In various implementations, a constant frequency of 200 Hz audio signal can supplied to one ear (for example, the left ear) and another audio signal having a frequency which ranges from 300 Hz to 200 Hz is applied to the other ear (for example, the right ear). As a result, binaural beats at 0-100 Hz are produced in the brain. The audio signals can be toggled by user 102 selection of control 310h, meaning a constant frequency can be applied to the right ear and the varied frequency applied to the left ear. Further the toggle can happen at a fast rate. This toggle rate can help to maintain the attention span of the brain during the binaural beat generation and might allow the user to perceive the signal moving back and forth between the left and right ears. Further, the left and right ear signals can have different time delay 310e or phase differences 310f since, for low frequencies of this nature, the time delay or phase difference between the left and right signals could produce a greater effect than the relative amplitude to the brain. The time delay could be up to a few seconds and the phase difference can be anywhere from 0 to 360°.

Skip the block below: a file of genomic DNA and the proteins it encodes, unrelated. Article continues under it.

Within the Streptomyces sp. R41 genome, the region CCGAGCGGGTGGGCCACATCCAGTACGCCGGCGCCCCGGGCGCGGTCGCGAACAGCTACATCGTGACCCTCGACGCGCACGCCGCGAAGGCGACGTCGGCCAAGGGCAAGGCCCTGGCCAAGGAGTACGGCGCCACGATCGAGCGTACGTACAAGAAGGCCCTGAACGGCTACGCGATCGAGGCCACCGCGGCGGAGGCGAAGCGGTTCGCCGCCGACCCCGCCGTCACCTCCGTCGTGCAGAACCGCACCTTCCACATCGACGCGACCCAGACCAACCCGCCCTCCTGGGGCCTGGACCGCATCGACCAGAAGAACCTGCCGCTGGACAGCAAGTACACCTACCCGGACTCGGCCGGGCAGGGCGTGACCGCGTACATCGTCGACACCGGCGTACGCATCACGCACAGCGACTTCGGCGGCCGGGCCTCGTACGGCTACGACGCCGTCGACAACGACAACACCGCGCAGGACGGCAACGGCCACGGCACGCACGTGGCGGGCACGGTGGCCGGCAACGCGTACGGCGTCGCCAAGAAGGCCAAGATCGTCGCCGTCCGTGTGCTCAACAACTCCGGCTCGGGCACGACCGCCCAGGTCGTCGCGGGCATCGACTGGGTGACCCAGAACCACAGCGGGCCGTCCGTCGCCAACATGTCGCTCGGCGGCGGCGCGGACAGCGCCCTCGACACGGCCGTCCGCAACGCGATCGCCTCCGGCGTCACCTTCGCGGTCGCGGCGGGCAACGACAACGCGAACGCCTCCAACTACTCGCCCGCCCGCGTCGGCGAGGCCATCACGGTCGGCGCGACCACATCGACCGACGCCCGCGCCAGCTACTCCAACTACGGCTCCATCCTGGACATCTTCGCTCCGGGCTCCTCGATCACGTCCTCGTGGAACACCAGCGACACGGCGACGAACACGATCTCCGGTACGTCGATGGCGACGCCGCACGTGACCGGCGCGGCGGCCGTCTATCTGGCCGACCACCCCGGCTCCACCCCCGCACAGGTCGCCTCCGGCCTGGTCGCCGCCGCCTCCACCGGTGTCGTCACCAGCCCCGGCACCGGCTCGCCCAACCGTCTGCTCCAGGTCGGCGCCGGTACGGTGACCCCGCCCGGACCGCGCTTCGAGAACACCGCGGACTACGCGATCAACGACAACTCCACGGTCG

In further implementations, additional options can be specified, the amplitude and waveform of the applied frequencies can be constant, selected by the user, or can vary. For example, if the user 102 selects the program session button 314 of the control panel 300, the user can interactively create a treatment program that varies signal properties and options over time. Treatment programs can be saved in persistent storage 126 and invoked when the user 102 wishes to run the program. In this case, the controller 120 can use the stored treatment program and, optionally, input from the monitor component 116 to guide the sound generator 118. In some implementations, the user 102's usage history is automatically recorded and stored in 124 for recall later by invoking button 312, for instance. The usage history for a given session or program is a recording of the input received by the controller 120, user options, and the output from the sound generator 118 over time. Saved usage histories can be stored as treatment programs 126.

FIG. 2B is a flowchart illustrating a further technique 201 for brain rhythm balancing. During a period of time obtaining one or more additional electromagnetic emission measurements from the left and right hemispheres of the user's brain are obtained (step 203). Delivery of the first and second audio signals is then ceased if an imbalance is no longer detected based on the additional measurements (step 205). Alternatively, the binaural beat frequency is modified during the period of time based on the additional measurements (step 207). In a further alternative, the delivering of the first and second audio signals are ceased when the measurements indicate that the user's brain is exhibiting the desired brain rhythm (step 209).